Ask yourself the big questions. What levels of intelligence do you need from your moving assets? What augmentation can you give people as they move around big workplace areas? Do they need body cameras, tracking devices, or over the shoulder support like remote workers? How smart can you make your infrastructure like pumps, air bridges, or the airport/train station/ferry port building itself? Assess how smart they are now and measure it against the levels of operational resilience and efficiency you need to get to
  4. Balance sustainability and resilience.
    Sustainability has become a top priority for businesses across all sectors and decisions about energy management are important. Ask yourself how you can make those decisions about use of energy and materials while also making sure you can hit your mission and be resilient when something goes wrong.
  5. Be clear on the value of digital.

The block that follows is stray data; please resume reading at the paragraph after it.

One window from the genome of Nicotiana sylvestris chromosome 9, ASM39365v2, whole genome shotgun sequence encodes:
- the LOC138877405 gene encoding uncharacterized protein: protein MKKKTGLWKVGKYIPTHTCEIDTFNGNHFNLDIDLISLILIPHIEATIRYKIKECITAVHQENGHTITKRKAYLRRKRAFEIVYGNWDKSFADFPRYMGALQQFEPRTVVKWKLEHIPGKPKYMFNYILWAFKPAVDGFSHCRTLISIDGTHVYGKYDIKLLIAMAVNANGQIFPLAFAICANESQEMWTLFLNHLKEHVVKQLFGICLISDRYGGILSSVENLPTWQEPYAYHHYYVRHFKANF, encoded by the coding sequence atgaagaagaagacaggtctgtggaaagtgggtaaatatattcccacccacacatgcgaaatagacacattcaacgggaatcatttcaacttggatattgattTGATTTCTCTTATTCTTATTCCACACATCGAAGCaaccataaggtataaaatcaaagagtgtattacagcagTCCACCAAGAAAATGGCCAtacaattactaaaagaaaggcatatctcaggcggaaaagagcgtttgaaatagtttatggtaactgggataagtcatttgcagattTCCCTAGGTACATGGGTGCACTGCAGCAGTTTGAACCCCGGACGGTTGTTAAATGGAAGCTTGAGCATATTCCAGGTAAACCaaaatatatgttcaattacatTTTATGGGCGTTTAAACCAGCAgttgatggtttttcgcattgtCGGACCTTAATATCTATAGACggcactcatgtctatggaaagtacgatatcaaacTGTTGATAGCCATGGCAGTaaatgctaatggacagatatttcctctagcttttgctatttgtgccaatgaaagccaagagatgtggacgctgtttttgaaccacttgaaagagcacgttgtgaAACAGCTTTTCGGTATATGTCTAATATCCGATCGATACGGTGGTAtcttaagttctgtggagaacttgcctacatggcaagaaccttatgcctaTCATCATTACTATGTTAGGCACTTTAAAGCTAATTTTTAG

This one is vital. If you structure the business case and narrative well, we can help you measure the success of your investment. Instead of seeing the benefits of digital as “this shiny new app looks nice”, we can drill down into the value digital is giving you back. How is it moving the needle on customer satisfaction, timetable adherence, or cost of fuel savings? Exactly how many tonnes of fuel have you saved? By how many minutes have you slashed passenger delays? And what did those things cost you operationally before the investment in digital? Yes, you may need to raise the cost of capital to buy a new piece of expensive kit, but what you get is higher operational resilience capacities, increased customer satisfaction, and the capabilities to keep driving results from your investment.